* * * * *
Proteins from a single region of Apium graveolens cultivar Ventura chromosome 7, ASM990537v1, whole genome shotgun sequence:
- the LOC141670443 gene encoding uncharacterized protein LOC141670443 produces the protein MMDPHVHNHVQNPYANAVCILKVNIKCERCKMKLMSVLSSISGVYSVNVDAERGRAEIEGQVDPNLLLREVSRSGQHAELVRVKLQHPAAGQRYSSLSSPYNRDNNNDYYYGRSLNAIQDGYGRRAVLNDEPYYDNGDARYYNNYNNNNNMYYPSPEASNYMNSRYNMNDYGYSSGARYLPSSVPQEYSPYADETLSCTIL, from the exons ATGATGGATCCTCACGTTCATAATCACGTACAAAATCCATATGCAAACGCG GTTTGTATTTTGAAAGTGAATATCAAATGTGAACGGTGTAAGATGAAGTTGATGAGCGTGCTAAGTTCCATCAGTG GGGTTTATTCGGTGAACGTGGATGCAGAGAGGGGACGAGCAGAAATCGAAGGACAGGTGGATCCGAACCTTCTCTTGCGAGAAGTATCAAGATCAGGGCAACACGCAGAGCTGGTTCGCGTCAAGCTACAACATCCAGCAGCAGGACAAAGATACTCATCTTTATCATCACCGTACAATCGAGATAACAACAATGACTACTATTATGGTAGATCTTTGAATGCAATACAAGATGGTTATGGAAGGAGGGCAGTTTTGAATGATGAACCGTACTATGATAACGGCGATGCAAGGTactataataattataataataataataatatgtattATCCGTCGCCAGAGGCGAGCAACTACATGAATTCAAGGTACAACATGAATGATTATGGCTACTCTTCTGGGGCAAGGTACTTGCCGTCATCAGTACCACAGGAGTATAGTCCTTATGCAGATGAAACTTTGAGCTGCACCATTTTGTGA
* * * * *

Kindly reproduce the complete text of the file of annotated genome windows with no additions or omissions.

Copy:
Proteins from a single region of Apium graveolens cultivar Ventura chromosome 7, ASM990537v1, whole genome shotgun sequence:
- the LOC141670443 gene encoding uncharacterized protein LOC141670443 produces the protein MMDPHVHNHVQNPYANAVCILKVNIKCERCKMKLMSVLSSISGVYSVNVDAERGRAEIEGQVDPNLLLREVSRSGQHAELVRVKLQHPAAGQRYSSLSSPYNRDNNNDYYYGRSLNAIQDGYGRRAVLNDEPYYDNGDARYYNNYNNNNNMYYPSPEASNYMNSRYNMNDYGYSSGARYLPSSVPQEYSPYADETLSCTIL, from the exons ATGATGGATCCTCACGTTCATAATCACGTACAAAATCCATATGCAAACGCG GTTTGTATTTTGAAAGTGAATATCAAATGTGAACGGTGTAAGATGAAGTTGATGAGCGTGCTAAGTTCCATCAGTG GGGTTTATTCGGTGAACGTGGATGCAGAGAGGGGACGAGCAGAAATCGAAGGACAGGTGGATCCGAACCTTCTCTTGCGAGAAGTATCAAGATCAGGGCAACACGCAGAGCTGGTTCGCGTCAAGCTACAACATCCAGCAGCAGGACAAAGATACTCATCTTTATCATCACCGTACAATCGAGATAACAACAATGACTACTATTATGGTAGATCTTTGAATGCAATACAAGATGGTTATGGAAGGAGGGCAGTTTTGAATGATGAACCGTACTATGATAACGGCGATGCAAGGTactataataattataataataataataatatgtattATCCGTCGCCAGAGGCGAGCAACTACATGAATTCAAGGTACAACATGAATGATTATGGCTACTCTTCTGGGGCAAGGTACTTGCCGTCATCAGTACCACAGGAGTATAGTCCTTATGCAGATGAAACTTTGAGCTGCACCATTTTGTGA